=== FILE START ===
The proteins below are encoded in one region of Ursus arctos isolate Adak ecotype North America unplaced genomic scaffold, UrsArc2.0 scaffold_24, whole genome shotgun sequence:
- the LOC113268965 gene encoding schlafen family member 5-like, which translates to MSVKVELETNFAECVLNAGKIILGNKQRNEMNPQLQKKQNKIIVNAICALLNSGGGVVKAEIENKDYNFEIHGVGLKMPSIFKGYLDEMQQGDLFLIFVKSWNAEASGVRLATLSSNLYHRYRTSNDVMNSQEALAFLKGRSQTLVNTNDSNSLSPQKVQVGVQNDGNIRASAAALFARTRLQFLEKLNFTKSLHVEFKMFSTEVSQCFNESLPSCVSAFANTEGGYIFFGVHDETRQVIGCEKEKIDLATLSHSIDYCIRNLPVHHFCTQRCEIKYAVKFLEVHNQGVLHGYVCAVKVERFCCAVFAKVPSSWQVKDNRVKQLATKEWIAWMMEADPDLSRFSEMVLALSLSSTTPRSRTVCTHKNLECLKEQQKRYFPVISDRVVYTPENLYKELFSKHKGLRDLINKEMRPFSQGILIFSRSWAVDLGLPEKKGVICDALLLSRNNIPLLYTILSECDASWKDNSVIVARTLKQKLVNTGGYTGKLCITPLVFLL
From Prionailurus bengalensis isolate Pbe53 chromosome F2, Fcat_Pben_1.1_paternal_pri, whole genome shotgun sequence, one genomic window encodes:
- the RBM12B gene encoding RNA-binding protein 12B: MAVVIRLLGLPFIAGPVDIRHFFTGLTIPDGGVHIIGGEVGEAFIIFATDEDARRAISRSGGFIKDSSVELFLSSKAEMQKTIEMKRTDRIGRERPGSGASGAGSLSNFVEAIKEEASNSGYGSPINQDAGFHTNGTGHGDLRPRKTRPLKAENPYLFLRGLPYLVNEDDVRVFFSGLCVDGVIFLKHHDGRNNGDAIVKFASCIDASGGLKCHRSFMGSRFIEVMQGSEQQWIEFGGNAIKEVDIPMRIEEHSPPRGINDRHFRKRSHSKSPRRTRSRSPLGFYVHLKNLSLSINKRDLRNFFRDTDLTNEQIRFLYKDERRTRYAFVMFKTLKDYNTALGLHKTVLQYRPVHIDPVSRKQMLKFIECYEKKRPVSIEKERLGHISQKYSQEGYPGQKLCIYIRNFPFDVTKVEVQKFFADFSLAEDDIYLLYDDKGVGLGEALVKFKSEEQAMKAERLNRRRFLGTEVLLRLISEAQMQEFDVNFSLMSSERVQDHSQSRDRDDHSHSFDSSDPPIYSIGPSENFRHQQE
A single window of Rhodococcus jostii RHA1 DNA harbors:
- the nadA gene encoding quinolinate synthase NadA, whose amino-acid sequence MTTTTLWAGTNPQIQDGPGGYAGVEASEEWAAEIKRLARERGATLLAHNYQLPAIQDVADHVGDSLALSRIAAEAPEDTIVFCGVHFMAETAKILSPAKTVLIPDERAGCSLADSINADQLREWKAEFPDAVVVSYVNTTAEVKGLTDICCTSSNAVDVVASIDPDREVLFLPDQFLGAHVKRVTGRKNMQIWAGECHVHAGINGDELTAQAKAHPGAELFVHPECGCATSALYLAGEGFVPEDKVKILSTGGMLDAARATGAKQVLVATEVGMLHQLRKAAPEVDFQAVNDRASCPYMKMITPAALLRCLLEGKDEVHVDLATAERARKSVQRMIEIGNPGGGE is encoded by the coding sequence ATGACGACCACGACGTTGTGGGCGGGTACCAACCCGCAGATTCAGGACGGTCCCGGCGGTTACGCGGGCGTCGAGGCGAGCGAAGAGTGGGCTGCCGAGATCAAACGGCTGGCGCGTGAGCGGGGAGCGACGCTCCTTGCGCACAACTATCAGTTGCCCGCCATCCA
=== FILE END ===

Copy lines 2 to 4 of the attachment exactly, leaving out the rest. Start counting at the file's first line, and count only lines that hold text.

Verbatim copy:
- the LOC113268965 gene encoding schlafen family member 5-like, which translates to MSVKVELETNFAECVLNAGKIILGNKQRNEMNPQLQKKQNKIIVNAICALLNSGGGVVKAEIENKDYNFEIHGVGLKMPSIFKGYLDEMQQGDLFLIFVKSWNAEASGVRLATLSSNLYHRYRTSNDVMNSQEALAFLKGRSQTLVNTNDSNSLSPQKVQVGVQNDGNIRASAAALFARTRLQFLEKLNFTKSLHVEFKMFSTEVSQCFNESLPSCVSAFANTEGGYIFFGVHDETRQVIGCEKEKIDLATLSHSIDYCIRNLPVHHFCTQRCEIKYAVKFLEVHNQGVLHGYVCAVKVERFCCAVFAKVPSSWQVKDNRVKQLATKEWIAWMMEADPDLSRFSEMVLALSLSSTTPRSRTVCTHKNLECLKEQQKRYFPVISDRVVYTPENLYKELFSKHKGLRDLINKEMRPFSQGILIFSRSWAVDLGLPEKKGVICDALLLSRNNIPLLYTILSECDASWKDNSVIVARTLKQKLVNTGGYTGKLCITPLVFLL
From Prionailurus bengalensis isolate Pbe53 chromosome F2, Fcat_Pben_1.1_paternal_pri, whole genome shotgun sequence, one genomic window encodes:
- the RBM12B gene encoding RNA-binding protein 12B: MAVVIRLLGLPFIAGPVDIRHFFTGLTIPDGGVHIIGGEVGEAFIIFATDEDARRAISRSGGFIKDSSVELFLSSKAEMQKTIEMKRTDRIGRERPGSGASGAGSLSNFVEAIKEEASNSGYGSPINQDAGFHTNGTGHGDLRPRKTRPLKAENPYLFLRGLPYLVNEDDVRVFFSGLCVDGVIFLKHHDGRNNGDAIVKFASCIDASGGLKCHRSFMGSRFIEVMQGSEQQWIEFGGNAIKEVDIPMRIEEHSPPRGINDRHFRKRSHSKSPRRTRSRSPLGFYVHLKNLSLSINKRDLRNFFRDTDLTNEQIRFLYKDERRTRYAFVMFKTLKDYNTALGLHKTVLQYRPVHIDPVSRKQMLKFIECYEKKRPVSIEKERLGHISQKYSQEGYPGQKLCIYIRNFPFDVTKVEVQKFFADFSLAEDDIYLLYDDKGVGLGEALVKFKSEEQAMKAERLNRRRFLGTEVLLRLISEAQMQEFDVNFSLMSSERVQDHSQSRDRDDHSHSFDSSDPPIYSIGPSENFRHQQE